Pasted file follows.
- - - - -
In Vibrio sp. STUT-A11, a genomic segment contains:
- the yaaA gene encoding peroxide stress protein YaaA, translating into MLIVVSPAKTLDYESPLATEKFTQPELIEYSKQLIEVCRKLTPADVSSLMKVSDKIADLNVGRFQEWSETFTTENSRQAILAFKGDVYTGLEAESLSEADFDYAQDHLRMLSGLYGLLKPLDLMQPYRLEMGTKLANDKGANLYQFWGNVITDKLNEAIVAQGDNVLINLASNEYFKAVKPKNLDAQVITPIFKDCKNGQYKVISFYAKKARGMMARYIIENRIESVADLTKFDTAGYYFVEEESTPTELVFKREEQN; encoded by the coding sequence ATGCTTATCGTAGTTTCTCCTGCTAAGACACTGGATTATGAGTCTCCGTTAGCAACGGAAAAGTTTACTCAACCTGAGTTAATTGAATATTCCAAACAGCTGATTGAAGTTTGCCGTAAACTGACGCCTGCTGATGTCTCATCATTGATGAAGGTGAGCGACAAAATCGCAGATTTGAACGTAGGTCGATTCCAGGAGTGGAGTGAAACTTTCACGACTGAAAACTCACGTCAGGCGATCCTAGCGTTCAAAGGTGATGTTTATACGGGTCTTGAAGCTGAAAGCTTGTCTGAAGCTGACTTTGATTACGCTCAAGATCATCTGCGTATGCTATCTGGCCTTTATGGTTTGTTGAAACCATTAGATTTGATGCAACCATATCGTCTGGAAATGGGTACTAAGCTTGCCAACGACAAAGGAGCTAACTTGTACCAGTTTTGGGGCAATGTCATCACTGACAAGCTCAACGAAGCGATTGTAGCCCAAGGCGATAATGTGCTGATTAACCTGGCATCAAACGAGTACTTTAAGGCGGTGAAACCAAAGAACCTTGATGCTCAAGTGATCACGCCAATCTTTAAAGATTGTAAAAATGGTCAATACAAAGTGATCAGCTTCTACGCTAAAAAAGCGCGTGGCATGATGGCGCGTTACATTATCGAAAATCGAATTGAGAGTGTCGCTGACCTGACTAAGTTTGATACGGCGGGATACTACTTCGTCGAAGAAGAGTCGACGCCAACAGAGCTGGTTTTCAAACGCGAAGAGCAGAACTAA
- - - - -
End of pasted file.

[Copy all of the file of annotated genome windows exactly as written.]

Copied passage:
In Vibrio sp. STUT-A11, a genomic segment contains:
- the yaaA gene encoding peroxide stress protein YaaA, translating into MLIVVSPAKTLDYESPLATEKFTQPELIEYSKQLIEVCRKLTPADVSSLMKVSDKIADLNVGRFQEWSETFTTENSRQAILAFKGDVYTGLEAESLSEADFDYAQDHLRMLSGLYGLLKPLDLMQPYRLEMGTKLANDKGANLYQFWGNVITDKLNEAIVAQGDNVLINLASNEYFKAVKPKNLDAQVITPIFKDCKNGQYKVISFYAKKARGMMARYIIENRIESVADLTKFDTAGYYFVEEESTPTELVFKREEQN; encoded by the coding sequence ATGCTTATCGTAGTTTCTCCTGCTAAGACACTGGATTATGAGTCTCCGTTAGCAACGGAAAAGTTTACTCAACCTGAGTTAATTGAATATTCCAAACAGCTGATTGAAGTTTGCCGTAAACTGACGCCTGCTGATGTCTCATCATTGATGAAGGTGAGCGACAAAATCGCAGATTTGAACGTAGGTCGATTCCAGGAGTGGAGTGAAACTTTCACGACTGAAAACTCACGTCAGGCGATCCTAGCGTTCAAAGGTGATGTTTATACGGGTCTTGAAGCTGAAAGCTTGTCTGAAGCTGACTTTGATTACGCTCAAGATCATCTGCGTATGCTATCTGGCCTTTATGGTTTGTTGAAACCATTAGATTTGATGCAACCATATCGTCTGGAAATGGGTACTAAGCTTGCCAACGACAAAGGAGCTAACTTGTACCAGTTTTGGGGCAATGTCATCACTGACAAGCTCAACGAAGCGATTGTAGCCCAAGGCGATAATGTGCTGATTAACCTGGCATCAAACGAGTACTTTAAGGCGGTGAAACCAAAGAACCTTGATGCTCAAGTGATCACGCCAATCTTTAAAGATTGTAAAAATGGTCAATACAAAGTGATCAGCTTCTACGCTAAAAAAGCGCGTGGCATGATGGCGCGTTACATTATCGAAAATCGAATTGAGAGTGTCGCTGACCTGACTAAGTTTGATACGGCGGGATACTACTTCGTCGAAGAAGAGTCGACGCCAACAGAGCTGGTTTTCAAACGCGAAGAGCAGAACTAA